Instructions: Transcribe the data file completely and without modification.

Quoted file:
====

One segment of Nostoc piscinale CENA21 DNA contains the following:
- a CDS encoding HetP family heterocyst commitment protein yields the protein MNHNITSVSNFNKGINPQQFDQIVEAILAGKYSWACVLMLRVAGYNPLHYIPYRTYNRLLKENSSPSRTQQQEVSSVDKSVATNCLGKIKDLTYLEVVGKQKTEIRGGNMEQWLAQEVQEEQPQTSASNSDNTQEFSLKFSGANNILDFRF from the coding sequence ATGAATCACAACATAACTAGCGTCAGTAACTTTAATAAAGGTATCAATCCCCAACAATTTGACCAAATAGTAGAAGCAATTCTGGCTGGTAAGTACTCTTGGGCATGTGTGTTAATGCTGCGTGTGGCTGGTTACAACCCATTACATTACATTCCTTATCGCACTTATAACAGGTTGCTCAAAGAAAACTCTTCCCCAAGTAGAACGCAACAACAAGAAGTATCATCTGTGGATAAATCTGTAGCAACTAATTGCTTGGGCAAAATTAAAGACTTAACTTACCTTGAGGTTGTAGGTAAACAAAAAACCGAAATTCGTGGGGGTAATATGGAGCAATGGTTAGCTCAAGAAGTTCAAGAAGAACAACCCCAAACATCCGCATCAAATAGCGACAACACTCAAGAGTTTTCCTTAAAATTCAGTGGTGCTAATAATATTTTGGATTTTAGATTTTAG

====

One segment of Nostoc piscinale CENA21 DNA contains the following:
- a CDS encoding HetP family heterocyst commitment protein yields the protein MNHNITSVSNFNKGINPQQFDQIVEAILAGKYSWACVLMLRVAGYNPLHYIPYRTYNRLLKENSSPSRTQQQEVSSVDKSVATNCLGKIKDLTYLEVVGKQKTEIRGGNMEQWLAQEVQEEQPQTSASNSDNTQEFSLKFSGANNILDFRF from the coding sequence ATGAATCACAACATAACTAGCGTCAGTAACTTTAATAAAGGTATCAATCCCCAACAATTTGACCAAATAGTAGAAGCAATTCTGGCTGGTAAGTACTCTTGGGCATGTGTGTTAATGCTGCGTGTGGCTGGTTACAACCCATTACATTACATTCCTTATCGCACTTATAACAGGTTGCTCAAAGAAAACTCTTCCCCAAGTAGAACGCAACAACAAGAAGTATCATCTGTGGATAAATCTGTAGCAACTAATTGCTTGGGCAAAATTAAAGACTTAACTTACCTTGAGGTTGTAGGTAAACAAAAAACCGAAATTCGTGGGGGTAATATGGAGCAATGGTTAGCTCAAGAAGTTCAAGAAGAACAACCCCAAACATCCGCATCAAATAGCGACAACACTCAAGAGTTTTCCTTAAAATTCAGTGGTGCTAATAATATTTTGGATTTTAGATTTTAG